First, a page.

The New Tax Law and Estate Planning

Estate tax planning just got easier for a lot of people with the passage of Tax Cuts and Jobs Act last month. Despite all the speculation about repeal, that didn’t happen. But the threshold amount for the payment of the “death” tax doubled.

For individuals dying after 12/31/17, there is no federal estate tax due unless the estate value is more than $11.2 Million (reduced by lifetime taxable gifts that go over $14,000 in any year).

For a married couple, the amount is $22.4 Million, because the 2nd spouse can take whatever the 1st spouse doesn’t use. To do this, a federal estate tax return must still be filed for the 1st spouse. These amounts will go up each year, indexed for inflation.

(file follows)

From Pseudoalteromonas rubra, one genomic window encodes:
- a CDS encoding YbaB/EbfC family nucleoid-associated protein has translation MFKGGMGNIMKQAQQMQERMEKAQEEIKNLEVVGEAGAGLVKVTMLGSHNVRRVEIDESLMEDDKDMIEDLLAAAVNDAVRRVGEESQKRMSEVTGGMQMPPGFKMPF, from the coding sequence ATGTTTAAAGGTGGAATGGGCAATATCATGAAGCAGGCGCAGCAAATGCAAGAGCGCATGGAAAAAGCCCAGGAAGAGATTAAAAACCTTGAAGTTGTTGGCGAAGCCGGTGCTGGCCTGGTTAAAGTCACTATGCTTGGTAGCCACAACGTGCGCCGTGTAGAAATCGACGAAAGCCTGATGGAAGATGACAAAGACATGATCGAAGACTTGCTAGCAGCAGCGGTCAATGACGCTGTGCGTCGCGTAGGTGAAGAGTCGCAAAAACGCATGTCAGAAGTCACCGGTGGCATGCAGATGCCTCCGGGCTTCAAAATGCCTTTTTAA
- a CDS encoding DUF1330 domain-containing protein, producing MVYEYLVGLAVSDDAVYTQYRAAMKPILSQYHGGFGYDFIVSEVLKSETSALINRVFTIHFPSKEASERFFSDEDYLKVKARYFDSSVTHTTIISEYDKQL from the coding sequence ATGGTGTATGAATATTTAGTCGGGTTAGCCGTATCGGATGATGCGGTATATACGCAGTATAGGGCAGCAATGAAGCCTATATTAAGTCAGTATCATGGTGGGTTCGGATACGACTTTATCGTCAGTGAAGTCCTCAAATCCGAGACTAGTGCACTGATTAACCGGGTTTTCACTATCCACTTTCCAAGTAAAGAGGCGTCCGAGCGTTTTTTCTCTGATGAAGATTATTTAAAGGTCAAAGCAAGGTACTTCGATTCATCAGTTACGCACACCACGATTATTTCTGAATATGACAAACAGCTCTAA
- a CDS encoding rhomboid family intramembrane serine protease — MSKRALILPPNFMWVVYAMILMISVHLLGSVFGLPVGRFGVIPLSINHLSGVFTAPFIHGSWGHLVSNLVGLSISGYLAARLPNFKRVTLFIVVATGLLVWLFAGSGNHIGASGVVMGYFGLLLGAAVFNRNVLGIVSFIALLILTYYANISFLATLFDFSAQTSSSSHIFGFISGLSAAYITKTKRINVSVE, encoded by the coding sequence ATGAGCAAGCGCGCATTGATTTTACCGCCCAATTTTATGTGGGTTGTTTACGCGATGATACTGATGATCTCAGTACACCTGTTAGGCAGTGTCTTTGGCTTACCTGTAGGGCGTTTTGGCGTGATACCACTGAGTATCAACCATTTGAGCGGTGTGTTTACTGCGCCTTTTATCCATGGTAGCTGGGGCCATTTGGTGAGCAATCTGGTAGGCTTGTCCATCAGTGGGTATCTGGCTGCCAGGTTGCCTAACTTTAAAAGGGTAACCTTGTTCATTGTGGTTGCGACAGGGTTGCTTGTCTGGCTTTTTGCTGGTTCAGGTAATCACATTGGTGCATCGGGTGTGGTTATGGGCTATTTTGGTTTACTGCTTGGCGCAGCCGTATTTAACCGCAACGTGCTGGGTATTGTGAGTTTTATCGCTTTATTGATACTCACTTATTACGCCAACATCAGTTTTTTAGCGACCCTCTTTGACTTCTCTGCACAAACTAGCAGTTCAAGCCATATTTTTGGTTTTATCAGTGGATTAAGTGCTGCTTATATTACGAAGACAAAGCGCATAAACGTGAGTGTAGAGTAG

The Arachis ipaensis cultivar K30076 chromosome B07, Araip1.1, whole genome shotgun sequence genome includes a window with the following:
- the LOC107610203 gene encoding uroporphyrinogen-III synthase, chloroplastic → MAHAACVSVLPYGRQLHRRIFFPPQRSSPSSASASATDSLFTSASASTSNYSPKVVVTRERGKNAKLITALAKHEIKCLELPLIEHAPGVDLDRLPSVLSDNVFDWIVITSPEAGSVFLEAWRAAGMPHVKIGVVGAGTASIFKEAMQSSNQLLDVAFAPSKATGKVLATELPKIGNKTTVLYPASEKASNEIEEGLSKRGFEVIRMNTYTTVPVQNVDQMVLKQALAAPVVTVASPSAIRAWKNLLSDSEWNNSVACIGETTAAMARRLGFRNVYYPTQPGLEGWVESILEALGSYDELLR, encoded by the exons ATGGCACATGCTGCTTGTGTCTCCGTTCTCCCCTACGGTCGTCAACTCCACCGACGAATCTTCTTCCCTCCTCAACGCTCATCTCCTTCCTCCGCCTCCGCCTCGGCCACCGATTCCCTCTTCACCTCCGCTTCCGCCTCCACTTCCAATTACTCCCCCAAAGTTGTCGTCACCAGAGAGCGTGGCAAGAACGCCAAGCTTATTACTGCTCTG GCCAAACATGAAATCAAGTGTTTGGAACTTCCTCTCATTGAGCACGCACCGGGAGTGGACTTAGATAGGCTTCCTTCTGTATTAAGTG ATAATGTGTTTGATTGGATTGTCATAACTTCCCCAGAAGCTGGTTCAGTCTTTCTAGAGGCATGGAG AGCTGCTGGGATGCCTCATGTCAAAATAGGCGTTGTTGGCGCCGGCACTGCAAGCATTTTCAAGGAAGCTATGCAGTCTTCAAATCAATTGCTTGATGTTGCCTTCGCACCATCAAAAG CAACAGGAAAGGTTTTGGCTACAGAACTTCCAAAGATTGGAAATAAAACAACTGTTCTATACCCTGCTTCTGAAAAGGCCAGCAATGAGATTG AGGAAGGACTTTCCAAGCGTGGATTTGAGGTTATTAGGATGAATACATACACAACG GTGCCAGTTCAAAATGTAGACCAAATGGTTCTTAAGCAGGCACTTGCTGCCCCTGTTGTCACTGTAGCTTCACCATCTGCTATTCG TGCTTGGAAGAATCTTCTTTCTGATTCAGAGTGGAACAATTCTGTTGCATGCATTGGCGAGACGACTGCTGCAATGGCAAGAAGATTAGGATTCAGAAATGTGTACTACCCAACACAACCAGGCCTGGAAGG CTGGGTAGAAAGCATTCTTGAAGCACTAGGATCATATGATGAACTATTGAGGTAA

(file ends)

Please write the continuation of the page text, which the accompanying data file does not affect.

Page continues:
However, unless Congress acts before then, the figures go back to the current level of $5.2 Million per person in 2026, also indexed for inflation. For this reason, making lifetime taxable gifts of more than $5 Million per person is risky until we know what future legislation will do. Still, a nice dilemma to have.

Indiana repealed its Inheritance Tax several years ago.

Estate and personal wealth-transfer planning is still a good idea for most people.